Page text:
So-called "käpälä"-fishing in Neiden River. Photo: Sara Wesslin, Yle

Fishing salmon with a Skolt Sámi cast net brings villagers together in Norway

A wide cast net has been spread on the cliff on the Skoltefossen Falls near the mouth of the River Neiden in Norway. The Skolt Sámi have fished with such a cast net, also known as käpälä (“the paw”), on the River Neiden for centuries.
июля 31, 2018


Text by Sara Wesslin


Neiden, Norway.  In the middle of the day in July, people start to gather on the rocky banks of the Skoltefossen Falls. The throwers of “the paw seine” start to surround the net and make it ready. This will be the last cast of the week, and the throwers are getting tired.

They grab the cast net carefully: three men start taking the net to the middle of the river while two men stay on the shore, ready to pull.

Maintaining a tradition with men

Seija Sivertsen from Neiden is one of the few women who participate in fishing with the cast net, or käpälä. For her, the tradition is one of the most significant Skolt Sámi traditions.

Fishing with the paw seine is really important for me. It means a lot to me, as fishing with the cast net has traditionally been a men’s task. I stand on the shore and pull the net in after the men have cast it in the river, Seija Sivertsen says.


Seija Sivertsen is one of few femals participating in the fishing. Photo: Vesa Toppari, Yle


Seines are used for fishing all around the world, but a cast seine such as the Skolt Sámi paw seine is not a common sight. Sivertsen explains that the name of the net – “the paw seine” – comes from the bear’s paw.

«This seine is like a bear’s paw with which the bear catches salmon in the middle of the river. When three men throw the net from the right spot on the bank, the net flies and spreads out like a Sámi lasso, and the salmon are caught in the paw-like seine,» Sivertsen describes.

It is no wonder that the Skoltefossen Falls has attracted salmon fishermen already for centuries. The salmon of the River Neiden gather in the natural basin below the falls. We hear that, in the old days, the basin downright boiled with salmon.

From this falls, the salmon migrate to spawn in the upper reaches of the River Neiden. It is a majestic sight to see the salmon jump in the falls.

We know that the Skolt Sámi have cast the paw net on the River Neiden ever since the 1500s. Each summer, the casting period lasts for twenty days.

«For the Skolt Sámi, this has been one way of catching salmon for the whole family. I really appreciate this tradition, and I hope that it will also be part of our culture in future,» Sivertsen says.

Salmon caught by the net. Photo: Sara Wesslin, Yle

The method has also been criticized

In the course of years, this traditional method of fishing has also been criticized, as the cast net may give you hundreds of kilograms of salmon during the casting period.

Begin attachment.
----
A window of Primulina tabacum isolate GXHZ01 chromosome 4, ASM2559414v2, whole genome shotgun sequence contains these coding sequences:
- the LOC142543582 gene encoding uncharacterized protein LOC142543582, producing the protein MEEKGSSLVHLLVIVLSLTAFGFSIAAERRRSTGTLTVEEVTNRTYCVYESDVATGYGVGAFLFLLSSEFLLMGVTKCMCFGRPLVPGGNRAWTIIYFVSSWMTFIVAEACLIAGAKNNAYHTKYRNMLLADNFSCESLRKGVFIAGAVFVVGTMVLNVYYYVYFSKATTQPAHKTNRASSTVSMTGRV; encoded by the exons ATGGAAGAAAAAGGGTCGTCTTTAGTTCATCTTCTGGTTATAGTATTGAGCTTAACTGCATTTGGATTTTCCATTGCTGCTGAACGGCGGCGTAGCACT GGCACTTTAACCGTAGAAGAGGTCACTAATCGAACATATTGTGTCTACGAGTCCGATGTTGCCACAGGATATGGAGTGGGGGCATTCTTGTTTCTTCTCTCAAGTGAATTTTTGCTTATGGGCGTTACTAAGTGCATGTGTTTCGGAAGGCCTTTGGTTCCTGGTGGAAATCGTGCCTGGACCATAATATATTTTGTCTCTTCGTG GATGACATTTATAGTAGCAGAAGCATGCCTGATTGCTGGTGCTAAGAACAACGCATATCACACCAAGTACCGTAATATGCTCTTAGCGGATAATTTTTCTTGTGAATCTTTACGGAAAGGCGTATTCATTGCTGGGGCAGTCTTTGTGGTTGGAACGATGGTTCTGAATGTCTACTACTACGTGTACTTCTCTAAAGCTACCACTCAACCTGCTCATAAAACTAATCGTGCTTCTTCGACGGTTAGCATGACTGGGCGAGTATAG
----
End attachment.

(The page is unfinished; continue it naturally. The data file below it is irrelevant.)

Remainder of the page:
But according to Sivertsen, there are restrictions on the catch: it stays the same per a thrower every year. Each person entitled to participate in cast net fishing is allowed to take the maximum of 40 kilos of salmon.

«People say that we fish too much, but we also release salmon. We don’t take all the salmon that we catch; for example, we release the biggest female fish back into the river. And though there are many cast shifts in a day, we don’t necessarily even fish during every shift,» Sivertsen explains.

However, not all years are alike. Weather conditions vary and have a great impact on how well fishing with a cast net succeeds each year.

«There are good years, and there are bad ones. The years with floods are difficult,» Sivertsen says.

Looking forward to the first casts of the year

In one respect, cast net fishing is similar to the other traditional Sámi methods of fishing such as drift net and weir fishing: it is not certain that there will be enough fishers participating in fishing the following year.

In Neiden, the average age of those entitled to participate in cast net fishing rises all the time, and hired men are often needed.

Therefore, Seija Sivertsen wants to encourage the younger generation to become active.

«We should get young people to come and learn the method: learn about this tradition and how we Skolt Sámi have caught fish.»

Today, only those people who live permanently in Neiden, Norway, and own land in the neighborhood of the River Neiden are allowed to participate in fishing with the cast net. This summer, four parties of five persons each participated in the fishing, with each party casting the seine for a day at a time.

For the throwers, casting the käpälä is the culmination of the summer, which they start to look forward to as early as late winter. The inhabitants of the village of Neiden are growing older, but Sivertsen does not believe that the tradition will disappear. Though the winter is long, you don’t forget how to cast the net.

«Every year, the shores are full of spectators on the first fishing day. People are fascinated by this way of fishing, and casting the seine is, of course, quite unique. Often, we are afraid of people falling off the rocks on the shores,» Seija Sivertsen says.

When a casting shift comes to an end, you can hear the hum of the falls but also the fishers laughing and rejoicing on the cliff. Cameras flash when the salmon catch is divided between the participants.

And this is not just a matter of keeping traditions alive.

In honor of the first casts, local inhabitants gather at the fishing cabin in the vicinity of the Skoltefossen Falls, to eat the salmon soup meant for the whole village. Once more, the River Neiden brings the inhabitants of the small village together.


Translation from Finnish by Kaija Anttonen

This story is originally posted at Yle Sapmi and re-published as part of Eyes on Barents, a collaborative partnership between news organizations and bloggers in the Barents region. 


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